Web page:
But you do admit that, in Mark’s words, my prediction that growth would decrease to nothing at best or reverse into a contraction at worst was right? Revisionist? I said, today “I got the quarter wrong”. But I got the result correct. Frankly – I couldn’t care less if I got the quarter wrong. The economy is shrinking – why not comment on that?

    David laws has allowed me the luxury to be wrong by claiming a) It’s really, really hard to forecast economic stuff (even though he then said the Coalition will make it all better in 2011); b) Norman Lamb told us all “We fixed the economy” – and yet no-one seems to want to even slightly query this on LDV; and c) if Mervyn King can make wild and baseless economic forecasts that are laughably wrong yet still be quoted and lauded by Clegg and the rest of the Orange-book Tory human shield, then I’m damn sure I can.

    Why does it matter? The Coalition Cult on this site is living in a twilight zone where this seems not to be happening. Mark decided to rib me because I made the prediction. Fine. He did that 3 days before the Q4 figures were released. Rather ironic what the GDP figures were considering Mark’s comments, but fine never-the-less.

    What I find incredible is that instead of having a “blimey – wrong quarter, right prediction – what does this mean for Coalition economic strategy if so many people can see this coming but we can’t” type-discussion, you have decided that needless and baseless quasi-intellectual insults are more appropriate.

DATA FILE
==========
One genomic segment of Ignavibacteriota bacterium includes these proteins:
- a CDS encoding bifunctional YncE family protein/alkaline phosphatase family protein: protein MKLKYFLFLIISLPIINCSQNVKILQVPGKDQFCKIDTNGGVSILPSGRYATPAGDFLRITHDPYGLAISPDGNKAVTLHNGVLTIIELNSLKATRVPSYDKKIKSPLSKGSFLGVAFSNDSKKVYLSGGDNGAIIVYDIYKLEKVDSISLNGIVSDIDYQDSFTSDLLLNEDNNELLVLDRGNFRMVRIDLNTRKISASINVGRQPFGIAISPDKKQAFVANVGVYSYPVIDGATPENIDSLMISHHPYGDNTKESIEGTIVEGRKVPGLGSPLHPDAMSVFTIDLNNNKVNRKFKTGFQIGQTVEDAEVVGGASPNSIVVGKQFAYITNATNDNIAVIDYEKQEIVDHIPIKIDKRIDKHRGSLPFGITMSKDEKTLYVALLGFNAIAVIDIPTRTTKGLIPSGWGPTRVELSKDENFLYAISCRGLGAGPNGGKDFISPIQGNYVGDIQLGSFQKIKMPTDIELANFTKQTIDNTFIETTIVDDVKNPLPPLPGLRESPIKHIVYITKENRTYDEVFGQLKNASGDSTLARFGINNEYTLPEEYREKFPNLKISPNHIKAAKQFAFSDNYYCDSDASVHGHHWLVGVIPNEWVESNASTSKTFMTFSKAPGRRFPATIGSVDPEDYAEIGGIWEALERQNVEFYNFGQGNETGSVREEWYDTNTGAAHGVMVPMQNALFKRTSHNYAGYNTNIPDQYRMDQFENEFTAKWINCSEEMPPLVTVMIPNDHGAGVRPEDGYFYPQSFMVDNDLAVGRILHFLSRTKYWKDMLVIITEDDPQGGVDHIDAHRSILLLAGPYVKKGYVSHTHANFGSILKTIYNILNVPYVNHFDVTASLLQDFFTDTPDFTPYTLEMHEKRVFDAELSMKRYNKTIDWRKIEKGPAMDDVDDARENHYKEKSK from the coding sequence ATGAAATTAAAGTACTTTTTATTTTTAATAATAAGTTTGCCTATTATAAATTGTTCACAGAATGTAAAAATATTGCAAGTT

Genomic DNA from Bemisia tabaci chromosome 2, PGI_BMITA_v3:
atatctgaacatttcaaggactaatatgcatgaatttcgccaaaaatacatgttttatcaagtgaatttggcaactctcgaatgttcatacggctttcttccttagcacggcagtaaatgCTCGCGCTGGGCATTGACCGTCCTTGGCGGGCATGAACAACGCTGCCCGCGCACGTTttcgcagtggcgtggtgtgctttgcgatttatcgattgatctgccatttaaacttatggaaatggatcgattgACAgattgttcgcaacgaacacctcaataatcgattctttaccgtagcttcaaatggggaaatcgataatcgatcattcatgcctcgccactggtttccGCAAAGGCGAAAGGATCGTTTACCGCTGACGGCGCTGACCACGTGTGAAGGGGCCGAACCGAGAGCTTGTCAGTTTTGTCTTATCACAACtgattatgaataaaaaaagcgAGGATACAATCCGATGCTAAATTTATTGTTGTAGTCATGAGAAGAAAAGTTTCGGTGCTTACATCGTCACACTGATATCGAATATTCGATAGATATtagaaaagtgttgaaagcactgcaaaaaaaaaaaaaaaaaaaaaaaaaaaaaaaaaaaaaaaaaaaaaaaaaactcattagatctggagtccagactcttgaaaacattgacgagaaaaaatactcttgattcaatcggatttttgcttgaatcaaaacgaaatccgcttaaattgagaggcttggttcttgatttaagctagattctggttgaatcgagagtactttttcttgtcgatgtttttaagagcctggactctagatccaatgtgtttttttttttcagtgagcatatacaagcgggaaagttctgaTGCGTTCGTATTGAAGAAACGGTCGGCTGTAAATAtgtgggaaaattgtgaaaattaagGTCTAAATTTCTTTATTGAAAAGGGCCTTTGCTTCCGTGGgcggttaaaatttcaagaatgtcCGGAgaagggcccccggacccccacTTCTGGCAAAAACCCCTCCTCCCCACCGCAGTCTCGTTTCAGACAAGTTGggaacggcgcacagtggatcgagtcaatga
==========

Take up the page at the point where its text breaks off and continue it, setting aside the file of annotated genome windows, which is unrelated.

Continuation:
The Coalition Cult is strong with this one…

  • @Robert C

    methinks you need a humour transplant Robert otherwise there really is no hope for you and I have got it wrong.

  • @Leviticus18_23

    Don’t worry I’ve already arranged they can be in the first wave so they can bring civil liberties to the people of Iran 🙂

  • toryboysnevergrowup 27th Jan '11 - 2:28pm

    As for Vince who would have thought that he was destined for a role of “useful idiot” within the Coalition. My advice to Vince would be to resign now while a shred of political credibility remains, and then the t”rue believer” Laws rehabilitation could be completed.

  • @Simon McGrath who said: ‘There is no legal aid for employment tribunals .. therefore even Vince can’t axe it.’

    Wrong Simon – there is legal aid for tribunals at the moment for the investigation and preparation of a case although none for legal attendance at the actual hearing. There is also currently legal aid for cases to the Employment Appeals Tribunal.